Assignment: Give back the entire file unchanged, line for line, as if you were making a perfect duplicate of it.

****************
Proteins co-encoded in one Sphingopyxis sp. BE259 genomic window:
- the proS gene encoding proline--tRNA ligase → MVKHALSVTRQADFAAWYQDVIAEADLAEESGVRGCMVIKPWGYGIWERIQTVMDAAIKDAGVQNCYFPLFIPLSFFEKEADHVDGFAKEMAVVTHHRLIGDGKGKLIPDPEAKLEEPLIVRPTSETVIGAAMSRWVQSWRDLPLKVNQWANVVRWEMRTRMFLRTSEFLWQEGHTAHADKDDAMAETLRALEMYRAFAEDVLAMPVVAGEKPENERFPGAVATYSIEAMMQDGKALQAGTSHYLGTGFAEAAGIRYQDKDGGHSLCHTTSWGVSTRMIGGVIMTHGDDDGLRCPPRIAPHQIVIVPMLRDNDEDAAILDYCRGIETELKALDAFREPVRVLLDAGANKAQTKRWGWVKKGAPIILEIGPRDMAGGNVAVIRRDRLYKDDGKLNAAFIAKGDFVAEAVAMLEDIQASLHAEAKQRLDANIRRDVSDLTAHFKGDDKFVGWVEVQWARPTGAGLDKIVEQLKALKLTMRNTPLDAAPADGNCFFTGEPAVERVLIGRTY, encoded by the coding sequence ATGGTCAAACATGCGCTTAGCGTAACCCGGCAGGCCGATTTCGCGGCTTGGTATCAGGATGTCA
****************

Proteins co-encoded in one Sphingopyxis sp. BE259 genomic window:
- the proS gene encoding proline--tRNA ligase → MVKHALSVTRQADFAAWYQDVIAEADLAEESGVRGCMVIKPWGYGIWERIQTVMDAAIKDAGVQNCYFPLFIPLSFFEKEADHVDGFAKEMAVVTHHRLIGDGKGKLIPDPEAKLEEPLIVRPTSETVIGAAMSRWVQSWRDLPLKVNQWANVVRWEMRTRMFLRTSEFLWQEGHTAHADKDDAMAETLRALEMYRAFAEDVLAMPVVAGEKPENERFPGAVATYSIEAMMQDGKALQAGTSHYLGTGFAEAAGIRYQDKDGGHSLCHTTSWGVSTRMIGGVIMTHGDDDGLRCPPRIAPHQIVIVPMLRDNDEDAAILDYCRGIETELKALDAFREPVRVLLDAGANKAQTKRWGWVKKGAPIILEIGPRDMAGGNVAVIRRDRLYKDDGKLNAAFIAKGDFVAEAVAMLEDIQASLHAEAKQRLDANIRRDVSDLTAHFKGDDKFVGWVEVQWARPTGAGLDKIVEQLKALKLTMRNTPLDAAPADGNCFFTGEPAVERVLIGRTY, encoded by the coding sequence ATGGTCAAACATGCGCTTAGCGTAACCCGGCAGGCCGATTTCGCGGCTTGGTATCAGGATGTCA